Monday, October 5, 2009
Dinner for Four
Just this past Monday, I got a call from my friend's mom (who I had never met). She asked me to cook for her and her husband, and another couple on Saturday (2 days ago). I was to come over to their house and cook a basic 3-course meal, and be paid for my efforts. It was pretty short notice, but I quickly agreed. I would be getting paid for something I would have lots of fun doing!
I immediately started planning out the menu, choosing similar proteins to those that I hope to serve for the library auction dinner in a few weeks just to make sure that I could pull them off under the circumstances. The guests had absolutely no dietary restrictions so I was really able to do my own thing.
For the first course I chose scallops, corn and a tomato, red pepper sauce. I chose corn because at Lacroix, they make this awesome corn that they really just sweat in butter. I cooked mine in a little butter, some bacon fat, garlic, shallots, and sage, then tossed in some bacon at the end. I got the idea for the tomato-red pepper sauce because last week on Avec Eric on PBS, he kinda cooked down some red peppers in some red wine and olive oil to make a sauce for cod I believe. I saw this awesome looking tomato from my garden and wanted to throw that in there too, so I sweated some red peppers with some garlic, onion, and rosemary, before deglazing with a little bit of red wine and a chopped up tomato. As the liquid evaporated, I added a little chicken stock and cooked it down further. Finally I passed it through a food mill. To order, I finished it off with a dab of butter.
For the second course I chose chicken confit with homemade spagghetti, because it's a very similar dish to the duck confit risotto that I hope to do for the auction dinner. I cured the chicken confit for 24 hours in garlic, peppercorns, cloves, brown sugar, thyme, and I placed some bacon over each leg. I then cooked them sous vide at 176 for 8 hours in duck fat. For the pasta, I used Thomas Keller's French Laundry Recipe, which is real nice and rich because it's loaded with egg yolks. I rolled this out as spagghetti on my pasta machine. To finish the dish, I pulled apart the confit meat, reserving the skin. I then seared the pulled meat in flaming hot oil while crisping the skin in the oven. I then tossed the meat with the pasta, some pasta water, some butter, some olive oil, and some pecorino, then topped the whole thing off with a piece of crispy chicken skin. I made sure none of them were on a diet before I served it to them.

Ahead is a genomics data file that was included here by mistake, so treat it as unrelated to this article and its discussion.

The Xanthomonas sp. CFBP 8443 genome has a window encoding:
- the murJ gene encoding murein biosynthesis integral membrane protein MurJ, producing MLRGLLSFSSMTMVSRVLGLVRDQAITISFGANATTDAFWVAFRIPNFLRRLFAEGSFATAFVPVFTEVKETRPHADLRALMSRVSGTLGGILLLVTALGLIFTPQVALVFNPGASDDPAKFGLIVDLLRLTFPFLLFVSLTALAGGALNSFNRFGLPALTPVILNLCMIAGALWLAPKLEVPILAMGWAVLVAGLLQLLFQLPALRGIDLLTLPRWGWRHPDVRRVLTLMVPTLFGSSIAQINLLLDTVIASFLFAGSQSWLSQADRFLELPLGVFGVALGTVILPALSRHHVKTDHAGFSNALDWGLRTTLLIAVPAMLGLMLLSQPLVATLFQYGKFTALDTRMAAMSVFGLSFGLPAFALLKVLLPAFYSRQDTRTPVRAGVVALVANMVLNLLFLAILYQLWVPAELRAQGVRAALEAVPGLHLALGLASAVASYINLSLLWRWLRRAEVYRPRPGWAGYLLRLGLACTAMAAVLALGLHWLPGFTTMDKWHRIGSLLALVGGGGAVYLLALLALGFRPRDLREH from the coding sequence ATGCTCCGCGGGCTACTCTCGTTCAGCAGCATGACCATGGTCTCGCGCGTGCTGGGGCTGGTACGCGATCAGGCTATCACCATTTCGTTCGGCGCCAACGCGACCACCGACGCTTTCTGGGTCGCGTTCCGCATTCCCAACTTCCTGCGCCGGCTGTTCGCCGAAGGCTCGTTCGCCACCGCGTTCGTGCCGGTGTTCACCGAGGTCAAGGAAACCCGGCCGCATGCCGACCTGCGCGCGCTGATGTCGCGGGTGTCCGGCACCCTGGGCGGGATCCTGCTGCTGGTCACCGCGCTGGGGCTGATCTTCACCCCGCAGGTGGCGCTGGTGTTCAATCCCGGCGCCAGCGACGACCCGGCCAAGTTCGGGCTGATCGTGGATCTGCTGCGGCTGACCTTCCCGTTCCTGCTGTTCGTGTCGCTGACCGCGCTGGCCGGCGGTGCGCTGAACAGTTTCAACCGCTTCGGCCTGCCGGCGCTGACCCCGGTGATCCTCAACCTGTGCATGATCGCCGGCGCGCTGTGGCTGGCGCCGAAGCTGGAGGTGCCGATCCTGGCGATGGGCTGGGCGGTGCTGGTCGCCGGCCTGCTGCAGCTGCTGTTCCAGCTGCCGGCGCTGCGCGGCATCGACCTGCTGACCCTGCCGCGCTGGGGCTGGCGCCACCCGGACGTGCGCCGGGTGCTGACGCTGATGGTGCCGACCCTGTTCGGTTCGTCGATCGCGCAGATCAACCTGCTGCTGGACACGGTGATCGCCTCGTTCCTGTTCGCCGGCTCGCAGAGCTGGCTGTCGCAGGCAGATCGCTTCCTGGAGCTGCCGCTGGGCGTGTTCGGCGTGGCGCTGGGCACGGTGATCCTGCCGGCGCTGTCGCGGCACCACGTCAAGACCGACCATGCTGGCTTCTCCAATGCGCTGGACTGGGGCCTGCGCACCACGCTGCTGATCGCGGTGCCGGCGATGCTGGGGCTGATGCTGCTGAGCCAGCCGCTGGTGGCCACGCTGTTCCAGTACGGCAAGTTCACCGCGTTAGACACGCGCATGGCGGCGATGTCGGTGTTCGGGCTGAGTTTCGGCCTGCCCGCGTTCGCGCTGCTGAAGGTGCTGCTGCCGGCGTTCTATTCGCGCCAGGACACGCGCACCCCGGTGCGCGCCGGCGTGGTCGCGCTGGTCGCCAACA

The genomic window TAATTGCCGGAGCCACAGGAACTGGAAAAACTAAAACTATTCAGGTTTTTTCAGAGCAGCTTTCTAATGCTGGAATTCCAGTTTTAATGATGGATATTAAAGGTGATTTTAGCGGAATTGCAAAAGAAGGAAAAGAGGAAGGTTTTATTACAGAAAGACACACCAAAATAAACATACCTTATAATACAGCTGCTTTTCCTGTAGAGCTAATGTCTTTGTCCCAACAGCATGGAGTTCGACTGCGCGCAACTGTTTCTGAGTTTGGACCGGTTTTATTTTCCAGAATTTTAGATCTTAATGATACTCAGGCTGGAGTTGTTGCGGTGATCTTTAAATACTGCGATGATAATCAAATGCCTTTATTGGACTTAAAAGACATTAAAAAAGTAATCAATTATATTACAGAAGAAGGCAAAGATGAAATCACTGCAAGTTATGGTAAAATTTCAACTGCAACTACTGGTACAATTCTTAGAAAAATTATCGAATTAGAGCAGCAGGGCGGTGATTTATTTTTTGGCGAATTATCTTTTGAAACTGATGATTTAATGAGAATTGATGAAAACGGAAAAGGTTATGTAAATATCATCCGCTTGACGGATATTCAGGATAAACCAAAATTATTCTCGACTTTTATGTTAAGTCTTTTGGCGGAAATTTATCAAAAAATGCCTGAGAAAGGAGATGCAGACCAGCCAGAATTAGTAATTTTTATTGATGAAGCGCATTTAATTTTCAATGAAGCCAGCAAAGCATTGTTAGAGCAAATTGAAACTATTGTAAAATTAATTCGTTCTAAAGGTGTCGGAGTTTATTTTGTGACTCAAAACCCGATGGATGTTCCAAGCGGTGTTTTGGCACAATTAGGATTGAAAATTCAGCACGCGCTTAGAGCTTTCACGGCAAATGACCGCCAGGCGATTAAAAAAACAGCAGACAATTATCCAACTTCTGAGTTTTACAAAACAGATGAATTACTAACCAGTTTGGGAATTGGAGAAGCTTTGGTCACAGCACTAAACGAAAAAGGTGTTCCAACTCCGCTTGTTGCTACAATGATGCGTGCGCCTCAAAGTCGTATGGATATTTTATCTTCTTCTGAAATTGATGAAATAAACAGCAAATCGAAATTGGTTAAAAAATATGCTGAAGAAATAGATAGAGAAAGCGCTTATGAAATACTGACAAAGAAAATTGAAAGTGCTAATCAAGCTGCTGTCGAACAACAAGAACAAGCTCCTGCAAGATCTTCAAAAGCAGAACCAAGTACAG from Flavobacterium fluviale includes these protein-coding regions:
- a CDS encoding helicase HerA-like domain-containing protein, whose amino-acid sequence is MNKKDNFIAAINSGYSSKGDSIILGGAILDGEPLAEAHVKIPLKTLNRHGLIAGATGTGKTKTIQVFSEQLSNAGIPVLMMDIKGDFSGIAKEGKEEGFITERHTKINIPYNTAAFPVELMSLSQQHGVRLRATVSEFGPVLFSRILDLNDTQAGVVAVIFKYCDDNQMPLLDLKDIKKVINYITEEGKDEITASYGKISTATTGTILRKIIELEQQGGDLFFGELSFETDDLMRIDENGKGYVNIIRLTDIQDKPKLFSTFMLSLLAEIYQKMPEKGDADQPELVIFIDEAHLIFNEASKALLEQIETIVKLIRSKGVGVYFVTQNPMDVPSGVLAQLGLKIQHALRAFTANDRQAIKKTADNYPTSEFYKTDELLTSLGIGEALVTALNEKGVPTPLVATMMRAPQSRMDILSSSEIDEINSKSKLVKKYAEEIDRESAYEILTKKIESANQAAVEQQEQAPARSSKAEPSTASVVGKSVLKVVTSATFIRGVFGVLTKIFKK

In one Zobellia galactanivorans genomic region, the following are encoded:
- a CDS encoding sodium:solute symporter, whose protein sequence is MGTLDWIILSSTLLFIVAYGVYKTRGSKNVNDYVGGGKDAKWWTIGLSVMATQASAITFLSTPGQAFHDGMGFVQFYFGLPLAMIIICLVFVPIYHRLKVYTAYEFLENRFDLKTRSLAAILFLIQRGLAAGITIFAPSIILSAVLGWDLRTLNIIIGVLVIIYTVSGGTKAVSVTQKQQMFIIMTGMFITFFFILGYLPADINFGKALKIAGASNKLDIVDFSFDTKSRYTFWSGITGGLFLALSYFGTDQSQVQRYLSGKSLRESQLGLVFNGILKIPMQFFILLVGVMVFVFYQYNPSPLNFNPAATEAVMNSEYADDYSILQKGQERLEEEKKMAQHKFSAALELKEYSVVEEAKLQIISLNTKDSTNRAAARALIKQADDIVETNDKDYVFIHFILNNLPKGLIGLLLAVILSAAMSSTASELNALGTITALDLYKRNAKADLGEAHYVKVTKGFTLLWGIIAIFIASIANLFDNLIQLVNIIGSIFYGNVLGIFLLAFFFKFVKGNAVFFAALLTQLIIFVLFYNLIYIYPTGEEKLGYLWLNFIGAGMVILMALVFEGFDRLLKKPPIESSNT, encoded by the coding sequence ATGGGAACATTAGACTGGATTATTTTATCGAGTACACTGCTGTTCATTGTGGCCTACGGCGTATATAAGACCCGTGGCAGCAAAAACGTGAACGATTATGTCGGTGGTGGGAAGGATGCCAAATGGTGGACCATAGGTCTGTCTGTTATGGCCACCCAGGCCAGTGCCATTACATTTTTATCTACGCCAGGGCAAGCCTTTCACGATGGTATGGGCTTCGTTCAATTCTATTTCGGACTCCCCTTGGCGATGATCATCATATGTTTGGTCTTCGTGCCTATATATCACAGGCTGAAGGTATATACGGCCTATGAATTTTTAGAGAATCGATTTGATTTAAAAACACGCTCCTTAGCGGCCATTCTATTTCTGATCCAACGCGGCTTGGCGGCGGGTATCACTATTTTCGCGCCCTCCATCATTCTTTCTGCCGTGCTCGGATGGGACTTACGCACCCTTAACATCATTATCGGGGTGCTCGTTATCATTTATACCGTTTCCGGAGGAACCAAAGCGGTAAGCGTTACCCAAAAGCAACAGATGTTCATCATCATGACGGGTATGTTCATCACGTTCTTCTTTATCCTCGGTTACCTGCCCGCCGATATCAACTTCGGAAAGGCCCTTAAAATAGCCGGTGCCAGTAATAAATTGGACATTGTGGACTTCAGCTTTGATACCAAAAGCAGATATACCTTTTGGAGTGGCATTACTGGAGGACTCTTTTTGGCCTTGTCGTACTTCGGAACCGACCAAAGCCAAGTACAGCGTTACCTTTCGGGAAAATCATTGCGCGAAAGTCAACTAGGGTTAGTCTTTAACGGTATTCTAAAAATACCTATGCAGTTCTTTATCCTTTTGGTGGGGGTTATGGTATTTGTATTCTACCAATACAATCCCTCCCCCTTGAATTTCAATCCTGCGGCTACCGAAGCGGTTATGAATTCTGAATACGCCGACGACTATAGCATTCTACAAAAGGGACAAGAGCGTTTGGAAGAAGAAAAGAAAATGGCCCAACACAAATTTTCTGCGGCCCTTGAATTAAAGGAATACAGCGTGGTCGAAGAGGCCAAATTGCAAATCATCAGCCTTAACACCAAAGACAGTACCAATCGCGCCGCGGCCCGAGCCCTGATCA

For dessert I served good ol' American apple pie. I was inspired by some massive honeycrisp apples from a local farm that I saw in Whole Foods, and decided that a simple pie would be the best way to utilize them. For the dough I used a 3:4:5 ratio of water to butter to flour, rather than Ruhlman's 1:2:3, because if you can get away with a higher butter to flour ratio, why not do so!? I used completely butter for my dough; it may not make as flaky a pie as shortening but it's just so darn tasty (and anyways, there's a bunch of ways to ensure flakiness even with an all-butter crust).
I prepped almost everything beforehand, and there really wasn't much to do besides sear the scallops, cook the pasta, and warm up everything else. I warned people I was cooking for that I could set their smoke alarm off when I was searing the scallops, but I used their overhead fan and that turned out not to be a problem. Overall, everything went quite smoothly and I got paid for something that was lots of fun to do.
My only regret was that I forgot to take a picture of the scallop dish before I sent it out. I wish you guys could've seen it. It looked awesome.